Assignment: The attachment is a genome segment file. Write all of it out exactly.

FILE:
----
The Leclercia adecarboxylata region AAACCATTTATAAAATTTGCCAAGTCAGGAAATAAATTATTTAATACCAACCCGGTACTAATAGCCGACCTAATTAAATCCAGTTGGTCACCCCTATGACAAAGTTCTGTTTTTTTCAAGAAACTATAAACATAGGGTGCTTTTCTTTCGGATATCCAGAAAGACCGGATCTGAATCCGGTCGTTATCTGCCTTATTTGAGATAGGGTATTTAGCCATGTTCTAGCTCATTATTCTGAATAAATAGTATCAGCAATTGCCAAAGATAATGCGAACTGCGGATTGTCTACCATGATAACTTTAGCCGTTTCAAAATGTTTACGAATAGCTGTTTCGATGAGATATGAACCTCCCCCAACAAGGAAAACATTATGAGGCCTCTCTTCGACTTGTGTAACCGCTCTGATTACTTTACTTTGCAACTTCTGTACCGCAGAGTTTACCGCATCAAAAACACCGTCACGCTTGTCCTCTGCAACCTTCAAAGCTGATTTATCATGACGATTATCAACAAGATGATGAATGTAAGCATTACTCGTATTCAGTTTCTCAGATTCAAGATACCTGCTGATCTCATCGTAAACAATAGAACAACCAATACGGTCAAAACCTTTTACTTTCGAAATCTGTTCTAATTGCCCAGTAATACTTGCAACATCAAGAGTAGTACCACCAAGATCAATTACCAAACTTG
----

The Leclercia adecarboxylata region AAACCATTTATAAAATTTGCCAAGTCAGGAAATAAATTATTTAATACCAACCCGGTACTAATAGCCGACCTAATTAAATCCAGTTGGTCACCCCTATGACAAAGTTCTGTTTTTTTCAAGAAACTATAAACATAGGGTGCTTTTCTTTCGGATATCCAGAAAGACCGGATCTGAATCCGGTCGTTATCTGCCTTATTTGAGATAGGGTATTTAGCCATGTTCTAGCTCATTATTCTGAATAAATAGTATCAGCAATTGCCAAAGATAATGCGAACTGCGGATTGTCTACCATGATAACTTTAGCCGTTTCAAAATGTTTACGAATAGCTGTTTCGATGAGATATGAACCTCCCCCAACAAGGAAAACATTATGAGGCCTCTCTTCGACTTGTGTAACCGCTCTGATTACTTTACTTTGCAACTTCTGTACCGCAGAGTTTACCGCATCAAAAACACCGTCACGCTTGTCCTCTGCAACCTTCAAAGCTGATTTATCATGACGATTATCAACAAGATGATGAATGTAAGCATTACTCGTATTCAGTTTCTCAGATTCAAGATACCTGCTGATCTCATCGTAAACAATAGAACAACCAATACGGTCAAAACCTTTTACTTTCGAAATCTGTTCTAATTGCCCAGTAATACTTGCAACATCAAGAGTAGTACCACCAAGATCAATTACCAAACTTG